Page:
September 27, 2017

While many of us check our carry guns and equipment religiously, how many check your ammunition?  Consider that billions of individual cartridges are produced each year by factories, commercial reloaders, and handloaders.  In training, thousands of rounds are fired.

Upon inspection of their ammunition, many shooters have found imperfections. There have been factory-new rounds that had the bullet crimped in backwards, crumpled case walls that prevented chambering and occasional upside down primers.

Check factory out-of-the-box ammo before you load it for any visible flaws.  Look to see if the bullet is correctly oriented and firmly crimped.  Is the case itself all right?  Be sure it is not bulged or crumpled. Is the primer right side up and seated to the correct depth for reliable feeding/firing?

If you are using a revolver, check the primer to see that it is even with or slightly below the base of the case to prevent tying up cylinder rotation.  In a semi-auto, a high primer could lead to a slam-fire as the slide or bolt moves forward.  This is for factory ammo.  Re manufactured or reloaded ammo also needs the same checks.  If you buy re manufactured cartridges for a handgun or rifle, inspect each, and then drop them into a Wilson check gauge appropriate for the cartridge to see if it will chamber and is not over-length.  If you don’t have one for your semi-auto pistol and have a removable barrel, such as a 1911, Glock, etc., you can use the barrel to see if the round fits the chamber correctly.  It should slide in and out without hang-ups.  Reloaded ammo starts with cleaning the cases and checking for cracks or other problems.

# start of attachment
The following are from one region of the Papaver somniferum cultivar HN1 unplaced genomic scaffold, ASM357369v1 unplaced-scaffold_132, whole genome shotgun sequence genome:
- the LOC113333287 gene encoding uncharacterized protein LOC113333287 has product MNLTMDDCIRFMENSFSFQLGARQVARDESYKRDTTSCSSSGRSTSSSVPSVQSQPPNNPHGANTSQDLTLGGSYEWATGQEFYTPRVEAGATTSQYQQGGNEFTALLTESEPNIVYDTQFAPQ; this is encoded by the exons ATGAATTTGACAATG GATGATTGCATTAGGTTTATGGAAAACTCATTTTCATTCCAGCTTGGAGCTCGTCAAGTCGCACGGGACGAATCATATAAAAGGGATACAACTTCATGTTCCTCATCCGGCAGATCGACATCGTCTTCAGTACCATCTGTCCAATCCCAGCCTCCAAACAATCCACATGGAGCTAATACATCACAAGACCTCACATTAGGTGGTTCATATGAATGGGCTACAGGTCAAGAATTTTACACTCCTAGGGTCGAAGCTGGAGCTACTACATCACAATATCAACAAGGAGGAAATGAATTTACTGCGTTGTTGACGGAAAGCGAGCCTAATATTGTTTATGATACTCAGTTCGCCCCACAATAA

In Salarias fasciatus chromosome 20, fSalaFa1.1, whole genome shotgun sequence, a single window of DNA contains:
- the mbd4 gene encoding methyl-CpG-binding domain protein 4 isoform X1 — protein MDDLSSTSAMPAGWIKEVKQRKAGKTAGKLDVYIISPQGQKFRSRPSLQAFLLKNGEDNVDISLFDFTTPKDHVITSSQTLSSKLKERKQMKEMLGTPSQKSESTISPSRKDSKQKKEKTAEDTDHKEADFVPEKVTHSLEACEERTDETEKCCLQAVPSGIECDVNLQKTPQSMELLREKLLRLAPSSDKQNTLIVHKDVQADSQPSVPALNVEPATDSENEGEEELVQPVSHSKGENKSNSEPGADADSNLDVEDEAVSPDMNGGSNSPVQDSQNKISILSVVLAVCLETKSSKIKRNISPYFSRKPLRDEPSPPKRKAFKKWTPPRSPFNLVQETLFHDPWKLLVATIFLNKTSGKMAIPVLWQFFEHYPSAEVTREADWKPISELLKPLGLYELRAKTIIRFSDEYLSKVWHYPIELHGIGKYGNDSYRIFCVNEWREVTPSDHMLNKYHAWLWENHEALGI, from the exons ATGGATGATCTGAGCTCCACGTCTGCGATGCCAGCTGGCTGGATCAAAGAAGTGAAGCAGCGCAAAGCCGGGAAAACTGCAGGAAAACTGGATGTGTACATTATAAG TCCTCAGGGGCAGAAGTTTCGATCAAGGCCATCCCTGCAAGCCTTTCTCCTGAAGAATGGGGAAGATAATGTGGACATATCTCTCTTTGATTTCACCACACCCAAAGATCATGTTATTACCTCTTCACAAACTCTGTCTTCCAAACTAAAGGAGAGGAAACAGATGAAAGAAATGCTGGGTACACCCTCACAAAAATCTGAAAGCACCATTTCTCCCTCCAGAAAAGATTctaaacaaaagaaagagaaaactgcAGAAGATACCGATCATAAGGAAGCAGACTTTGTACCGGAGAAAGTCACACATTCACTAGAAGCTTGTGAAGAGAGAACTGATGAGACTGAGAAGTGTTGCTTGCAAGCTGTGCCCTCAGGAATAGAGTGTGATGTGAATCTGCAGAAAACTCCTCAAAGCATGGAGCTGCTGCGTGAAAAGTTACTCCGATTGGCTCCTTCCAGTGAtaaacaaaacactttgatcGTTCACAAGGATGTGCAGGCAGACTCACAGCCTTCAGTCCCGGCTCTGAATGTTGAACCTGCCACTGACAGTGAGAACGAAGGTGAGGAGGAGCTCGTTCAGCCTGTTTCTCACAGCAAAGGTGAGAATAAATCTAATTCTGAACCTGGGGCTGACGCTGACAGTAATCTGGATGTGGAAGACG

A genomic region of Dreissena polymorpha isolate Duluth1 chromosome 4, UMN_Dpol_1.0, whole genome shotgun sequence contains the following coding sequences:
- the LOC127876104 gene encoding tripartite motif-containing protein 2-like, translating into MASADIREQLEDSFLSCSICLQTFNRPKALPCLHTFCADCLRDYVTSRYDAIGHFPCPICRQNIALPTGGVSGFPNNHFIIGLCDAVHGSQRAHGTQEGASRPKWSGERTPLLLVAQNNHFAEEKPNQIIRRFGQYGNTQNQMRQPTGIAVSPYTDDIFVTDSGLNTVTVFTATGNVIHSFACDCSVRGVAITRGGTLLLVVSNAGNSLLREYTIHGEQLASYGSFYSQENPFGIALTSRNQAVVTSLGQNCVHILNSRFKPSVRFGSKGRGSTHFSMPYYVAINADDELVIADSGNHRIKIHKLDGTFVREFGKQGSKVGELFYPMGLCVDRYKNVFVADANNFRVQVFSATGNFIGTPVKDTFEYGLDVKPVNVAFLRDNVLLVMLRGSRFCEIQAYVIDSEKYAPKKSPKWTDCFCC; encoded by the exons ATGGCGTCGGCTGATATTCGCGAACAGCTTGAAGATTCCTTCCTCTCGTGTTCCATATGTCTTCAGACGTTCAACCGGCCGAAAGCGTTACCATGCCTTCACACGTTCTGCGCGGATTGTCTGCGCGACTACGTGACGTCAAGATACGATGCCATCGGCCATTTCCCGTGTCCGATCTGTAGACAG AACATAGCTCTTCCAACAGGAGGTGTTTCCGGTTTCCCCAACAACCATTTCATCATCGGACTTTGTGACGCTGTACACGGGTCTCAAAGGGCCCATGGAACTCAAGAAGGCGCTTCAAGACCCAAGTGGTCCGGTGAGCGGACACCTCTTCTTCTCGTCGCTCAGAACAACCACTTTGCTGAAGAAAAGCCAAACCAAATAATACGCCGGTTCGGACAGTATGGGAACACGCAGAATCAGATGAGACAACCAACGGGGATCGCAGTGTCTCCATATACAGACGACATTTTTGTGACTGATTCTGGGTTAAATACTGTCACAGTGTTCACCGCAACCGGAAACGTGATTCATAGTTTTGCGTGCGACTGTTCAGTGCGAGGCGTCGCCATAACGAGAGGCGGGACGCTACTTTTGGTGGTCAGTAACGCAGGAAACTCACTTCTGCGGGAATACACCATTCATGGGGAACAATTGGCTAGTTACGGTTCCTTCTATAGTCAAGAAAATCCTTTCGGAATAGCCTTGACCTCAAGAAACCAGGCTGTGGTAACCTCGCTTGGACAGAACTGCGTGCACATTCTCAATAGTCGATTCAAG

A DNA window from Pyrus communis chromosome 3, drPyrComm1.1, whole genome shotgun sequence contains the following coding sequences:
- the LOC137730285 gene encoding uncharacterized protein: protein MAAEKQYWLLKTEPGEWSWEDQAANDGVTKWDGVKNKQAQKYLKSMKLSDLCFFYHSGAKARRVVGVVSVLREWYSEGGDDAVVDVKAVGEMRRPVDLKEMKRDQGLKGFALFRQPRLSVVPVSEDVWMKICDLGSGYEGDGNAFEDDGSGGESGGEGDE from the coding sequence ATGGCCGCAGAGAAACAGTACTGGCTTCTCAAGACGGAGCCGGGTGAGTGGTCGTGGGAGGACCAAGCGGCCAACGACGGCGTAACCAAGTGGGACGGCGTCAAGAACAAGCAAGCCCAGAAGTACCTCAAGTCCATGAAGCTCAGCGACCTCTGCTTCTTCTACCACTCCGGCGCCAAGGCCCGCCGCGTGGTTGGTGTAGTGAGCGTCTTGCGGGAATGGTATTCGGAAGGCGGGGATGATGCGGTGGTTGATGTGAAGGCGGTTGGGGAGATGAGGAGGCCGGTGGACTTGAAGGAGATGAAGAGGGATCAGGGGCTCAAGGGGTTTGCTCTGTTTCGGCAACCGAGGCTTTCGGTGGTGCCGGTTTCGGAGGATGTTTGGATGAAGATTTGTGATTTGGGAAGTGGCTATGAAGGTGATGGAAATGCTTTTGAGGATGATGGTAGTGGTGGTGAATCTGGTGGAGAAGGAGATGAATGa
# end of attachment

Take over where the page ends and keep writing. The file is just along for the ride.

Always check to see if your ammunition matches the marking on your firearm.  In two instances, this was not done and problems followed.  In the first case, a person was issued ammo to be used for a qualification.  During the course of the exercise, the person thought they had experienced a squib when he noted an unusual report and lighter than normal recoil.  Upon inspection of his Glock 22 in .40 S&W, no problem was found, but the ejected case told the story: whomever had issued the ammunition had put a single 9mm Luger round in with the .40 S&W’s.  The bulged case showed what happened.  A 9mm will fire in the .40 chamber, which is a 10mm diameter.  Case lengths are the same, so it fed and fired, and in this particular instance, ejected.  The second situation was during a rifle instructor course.  One participant had an AR-15 in 9mm Luger.  In the shooting exercise a strange failure to eject happened.  It was cleared and he continued with no further problems.  As it turned out, it fit the magazine, but did not fully chamber and fired as the bolt came forward, crushing the case into the chamber.  No damage to gun or shooter, however it reminds us to check each round to make sure it is the correct size.